In 1563, their excesses had reached such a height that Queen Mary, by an Act of Privy Council, granted permission to several noblemen to pursue them with fire and sword, and prohibited the lieges from receiving or assisting them in any way whatever. In 1589 the murder of John Drummond in the forest of Glenartney—a murder attended with circumstances of appalling atrocity-again let loose the terrors of the law against the clan; but to so little purpose that in 1594 the Macgregors, along with the Macfarlanes of Arrochar, occupy the unenviable distinction of being the first-mentioned clans against whom the statute for the punishment of “theft, reiff, oppression, and sorning" was directed. It has been alleged that the extensive possessions held by the Macgregors in Perthshire and Argyllshire had been iniquitously wrested from them by the Earls of Argyll and Breadalbane, and that, therefore, the clan was justified in treating with contempt those laws from which they so often experienced severity, and never protection. But this allegation, even if correct, could have only a secondary bearing in their dispute with Colquhoun of Luss, as it is not even hinted that this family either shared in the plunder or abetted others in their attacks upon the Clangregor.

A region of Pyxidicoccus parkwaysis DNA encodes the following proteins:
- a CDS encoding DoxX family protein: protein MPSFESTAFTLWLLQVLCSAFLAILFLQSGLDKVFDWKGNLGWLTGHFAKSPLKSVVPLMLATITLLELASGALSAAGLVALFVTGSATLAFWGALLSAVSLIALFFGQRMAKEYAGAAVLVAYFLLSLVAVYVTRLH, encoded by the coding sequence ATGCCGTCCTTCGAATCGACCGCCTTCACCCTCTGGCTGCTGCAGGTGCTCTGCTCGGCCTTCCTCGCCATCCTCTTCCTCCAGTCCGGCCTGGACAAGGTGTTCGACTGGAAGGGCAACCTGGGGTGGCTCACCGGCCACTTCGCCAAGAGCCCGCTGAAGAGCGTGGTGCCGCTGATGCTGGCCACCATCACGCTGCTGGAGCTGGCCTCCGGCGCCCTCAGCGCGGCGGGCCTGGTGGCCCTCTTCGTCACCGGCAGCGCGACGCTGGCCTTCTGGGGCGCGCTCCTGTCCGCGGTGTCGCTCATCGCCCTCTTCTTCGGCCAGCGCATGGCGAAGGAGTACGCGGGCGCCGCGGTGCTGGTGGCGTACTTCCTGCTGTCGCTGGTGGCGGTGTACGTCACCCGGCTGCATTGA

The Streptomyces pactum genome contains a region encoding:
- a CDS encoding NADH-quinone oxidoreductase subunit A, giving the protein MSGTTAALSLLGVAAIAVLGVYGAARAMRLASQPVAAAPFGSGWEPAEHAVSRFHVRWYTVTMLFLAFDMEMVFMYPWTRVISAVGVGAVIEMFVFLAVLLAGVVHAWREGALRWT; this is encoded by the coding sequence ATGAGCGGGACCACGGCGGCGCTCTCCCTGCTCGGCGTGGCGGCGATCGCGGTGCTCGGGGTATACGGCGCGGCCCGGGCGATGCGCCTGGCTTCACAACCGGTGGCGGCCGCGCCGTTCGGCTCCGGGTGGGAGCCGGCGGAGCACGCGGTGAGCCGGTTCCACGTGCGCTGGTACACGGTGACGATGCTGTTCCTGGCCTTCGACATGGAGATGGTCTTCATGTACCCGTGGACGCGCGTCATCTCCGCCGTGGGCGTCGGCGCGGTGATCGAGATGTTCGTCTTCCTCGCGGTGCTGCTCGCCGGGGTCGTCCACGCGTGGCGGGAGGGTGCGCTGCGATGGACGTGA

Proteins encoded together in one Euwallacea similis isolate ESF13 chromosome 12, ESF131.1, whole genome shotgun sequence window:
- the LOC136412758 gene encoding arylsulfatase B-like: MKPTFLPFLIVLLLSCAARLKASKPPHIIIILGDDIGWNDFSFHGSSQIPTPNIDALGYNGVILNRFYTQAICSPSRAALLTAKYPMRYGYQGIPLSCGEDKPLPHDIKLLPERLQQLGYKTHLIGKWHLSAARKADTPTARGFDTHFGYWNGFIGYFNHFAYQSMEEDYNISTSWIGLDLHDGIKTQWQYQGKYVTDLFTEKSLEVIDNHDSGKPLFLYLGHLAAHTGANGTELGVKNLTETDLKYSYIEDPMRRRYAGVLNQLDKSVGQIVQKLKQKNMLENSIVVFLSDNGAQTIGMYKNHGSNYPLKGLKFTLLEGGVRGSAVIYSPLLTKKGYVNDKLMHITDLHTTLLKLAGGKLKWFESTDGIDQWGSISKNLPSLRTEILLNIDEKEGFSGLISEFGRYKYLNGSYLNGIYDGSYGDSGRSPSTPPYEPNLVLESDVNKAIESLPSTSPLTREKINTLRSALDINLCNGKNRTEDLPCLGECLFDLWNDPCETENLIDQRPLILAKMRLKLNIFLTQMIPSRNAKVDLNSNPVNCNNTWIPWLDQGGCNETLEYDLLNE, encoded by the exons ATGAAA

In order to strengthen their position, the Macgregors, about the close of